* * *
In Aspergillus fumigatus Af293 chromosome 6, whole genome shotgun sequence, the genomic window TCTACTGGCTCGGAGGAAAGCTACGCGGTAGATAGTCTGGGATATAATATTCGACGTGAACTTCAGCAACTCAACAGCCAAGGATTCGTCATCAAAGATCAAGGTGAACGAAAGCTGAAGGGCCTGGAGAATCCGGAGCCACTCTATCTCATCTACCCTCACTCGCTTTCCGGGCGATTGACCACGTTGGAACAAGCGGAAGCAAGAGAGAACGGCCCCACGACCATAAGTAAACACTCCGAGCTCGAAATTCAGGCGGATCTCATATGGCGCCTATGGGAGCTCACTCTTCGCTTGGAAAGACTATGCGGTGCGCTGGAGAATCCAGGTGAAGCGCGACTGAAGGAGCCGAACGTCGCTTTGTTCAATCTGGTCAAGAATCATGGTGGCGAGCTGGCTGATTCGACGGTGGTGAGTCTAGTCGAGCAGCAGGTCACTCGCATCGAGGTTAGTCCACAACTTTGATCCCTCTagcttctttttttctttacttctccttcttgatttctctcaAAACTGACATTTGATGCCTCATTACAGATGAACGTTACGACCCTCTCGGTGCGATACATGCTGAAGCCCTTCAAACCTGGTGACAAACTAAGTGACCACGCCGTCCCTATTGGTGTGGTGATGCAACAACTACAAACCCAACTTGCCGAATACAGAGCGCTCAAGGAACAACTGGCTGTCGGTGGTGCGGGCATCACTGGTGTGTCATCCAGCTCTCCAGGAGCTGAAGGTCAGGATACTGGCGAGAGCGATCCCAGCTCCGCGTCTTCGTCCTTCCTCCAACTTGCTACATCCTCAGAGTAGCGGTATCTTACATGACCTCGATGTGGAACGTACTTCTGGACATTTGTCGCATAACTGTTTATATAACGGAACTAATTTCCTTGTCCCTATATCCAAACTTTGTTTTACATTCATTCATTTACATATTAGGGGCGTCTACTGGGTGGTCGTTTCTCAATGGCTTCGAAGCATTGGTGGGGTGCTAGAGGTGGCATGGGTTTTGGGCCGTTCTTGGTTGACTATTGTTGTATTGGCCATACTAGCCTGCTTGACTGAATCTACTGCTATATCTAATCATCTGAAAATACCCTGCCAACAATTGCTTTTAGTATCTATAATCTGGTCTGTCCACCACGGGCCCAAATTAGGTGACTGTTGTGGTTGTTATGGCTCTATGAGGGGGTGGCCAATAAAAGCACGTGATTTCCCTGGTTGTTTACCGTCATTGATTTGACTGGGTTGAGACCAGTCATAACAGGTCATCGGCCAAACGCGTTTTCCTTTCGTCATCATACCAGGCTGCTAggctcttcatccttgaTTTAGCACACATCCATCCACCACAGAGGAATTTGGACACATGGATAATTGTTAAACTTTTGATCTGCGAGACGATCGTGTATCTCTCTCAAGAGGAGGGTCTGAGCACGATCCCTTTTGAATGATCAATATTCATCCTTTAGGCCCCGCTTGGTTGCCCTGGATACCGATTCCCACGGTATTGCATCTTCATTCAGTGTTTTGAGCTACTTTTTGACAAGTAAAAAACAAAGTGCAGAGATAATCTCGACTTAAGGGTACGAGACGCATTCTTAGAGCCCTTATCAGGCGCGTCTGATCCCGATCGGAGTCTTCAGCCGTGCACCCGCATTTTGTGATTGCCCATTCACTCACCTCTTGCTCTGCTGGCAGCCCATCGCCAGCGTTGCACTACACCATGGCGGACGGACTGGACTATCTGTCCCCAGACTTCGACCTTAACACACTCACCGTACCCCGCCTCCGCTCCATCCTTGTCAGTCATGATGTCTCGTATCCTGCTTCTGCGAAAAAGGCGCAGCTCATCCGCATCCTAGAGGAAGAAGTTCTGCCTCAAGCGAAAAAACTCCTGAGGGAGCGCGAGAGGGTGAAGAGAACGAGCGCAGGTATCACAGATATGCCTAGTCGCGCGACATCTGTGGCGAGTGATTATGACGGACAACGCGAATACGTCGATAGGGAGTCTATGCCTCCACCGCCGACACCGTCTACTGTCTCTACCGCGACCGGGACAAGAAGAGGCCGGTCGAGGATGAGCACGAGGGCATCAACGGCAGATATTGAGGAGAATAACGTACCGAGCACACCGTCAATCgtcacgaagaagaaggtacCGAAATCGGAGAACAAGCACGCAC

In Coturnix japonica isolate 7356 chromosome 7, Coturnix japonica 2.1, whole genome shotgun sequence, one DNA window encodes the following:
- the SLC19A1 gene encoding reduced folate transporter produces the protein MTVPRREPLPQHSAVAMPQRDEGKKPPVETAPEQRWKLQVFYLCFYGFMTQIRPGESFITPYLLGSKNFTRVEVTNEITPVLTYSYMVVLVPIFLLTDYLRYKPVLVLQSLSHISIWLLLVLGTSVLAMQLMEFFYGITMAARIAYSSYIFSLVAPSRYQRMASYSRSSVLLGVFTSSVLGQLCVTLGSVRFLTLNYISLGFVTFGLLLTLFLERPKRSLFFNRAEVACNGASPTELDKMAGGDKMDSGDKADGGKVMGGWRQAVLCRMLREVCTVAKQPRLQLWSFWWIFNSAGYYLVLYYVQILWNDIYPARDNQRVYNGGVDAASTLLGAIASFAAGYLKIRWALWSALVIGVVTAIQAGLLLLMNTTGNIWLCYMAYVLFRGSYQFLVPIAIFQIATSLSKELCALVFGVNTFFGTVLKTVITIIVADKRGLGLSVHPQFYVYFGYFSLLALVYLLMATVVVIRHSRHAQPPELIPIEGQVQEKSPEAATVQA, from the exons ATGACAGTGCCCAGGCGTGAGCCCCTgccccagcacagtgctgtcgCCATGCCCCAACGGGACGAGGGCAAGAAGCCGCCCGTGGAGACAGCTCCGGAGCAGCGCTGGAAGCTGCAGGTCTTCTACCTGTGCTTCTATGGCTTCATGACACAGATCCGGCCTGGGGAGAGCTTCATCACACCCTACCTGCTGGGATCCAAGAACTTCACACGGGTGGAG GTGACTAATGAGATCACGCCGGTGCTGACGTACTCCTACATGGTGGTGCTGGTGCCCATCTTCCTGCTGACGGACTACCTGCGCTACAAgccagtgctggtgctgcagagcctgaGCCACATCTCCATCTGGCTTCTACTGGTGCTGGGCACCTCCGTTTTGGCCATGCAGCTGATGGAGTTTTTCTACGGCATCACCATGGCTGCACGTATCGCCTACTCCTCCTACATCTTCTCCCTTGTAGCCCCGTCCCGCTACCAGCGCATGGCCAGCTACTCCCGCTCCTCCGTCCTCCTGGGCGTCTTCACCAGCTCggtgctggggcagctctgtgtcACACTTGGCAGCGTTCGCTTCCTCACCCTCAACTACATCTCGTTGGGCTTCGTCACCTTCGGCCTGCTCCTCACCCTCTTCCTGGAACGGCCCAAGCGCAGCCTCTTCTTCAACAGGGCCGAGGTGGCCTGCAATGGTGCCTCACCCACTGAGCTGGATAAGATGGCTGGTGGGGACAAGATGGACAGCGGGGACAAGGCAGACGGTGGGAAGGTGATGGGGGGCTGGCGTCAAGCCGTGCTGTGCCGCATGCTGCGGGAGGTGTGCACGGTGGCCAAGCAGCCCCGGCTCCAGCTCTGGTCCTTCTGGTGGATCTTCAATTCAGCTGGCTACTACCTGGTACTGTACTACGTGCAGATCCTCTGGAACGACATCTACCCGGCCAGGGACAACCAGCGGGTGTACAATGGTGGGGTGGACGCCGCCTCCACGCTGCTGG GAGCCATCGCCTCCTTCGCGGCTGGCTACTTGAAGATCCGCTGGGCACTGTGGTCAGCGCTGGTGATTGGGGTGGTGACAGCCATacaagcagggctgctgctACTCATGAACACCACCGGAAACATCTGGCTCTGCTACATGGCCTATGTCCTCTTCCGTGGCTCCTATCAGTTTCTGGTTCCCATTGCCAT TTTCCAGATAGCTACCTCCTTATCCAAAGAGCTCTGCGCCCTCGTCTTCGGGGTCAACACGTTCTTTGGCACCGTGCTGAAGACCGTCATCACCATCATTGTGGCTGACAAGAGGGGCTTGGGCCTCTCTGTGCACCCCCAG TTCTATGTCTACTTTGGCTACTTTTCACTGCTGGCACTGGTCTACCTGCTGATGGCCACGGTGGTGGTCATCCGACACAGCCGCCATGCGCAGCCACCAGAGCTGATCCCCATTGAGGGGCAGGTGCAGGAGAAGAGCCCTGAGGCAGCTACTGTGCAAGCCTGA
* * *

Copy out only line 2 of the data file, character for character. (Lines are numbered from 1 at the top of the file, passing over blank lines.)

In Coturnix japonica isolate 7356 chromosome 7, Coturnix japonica 2.1, whole genome shotgun sequence, one DNA window encodes the following: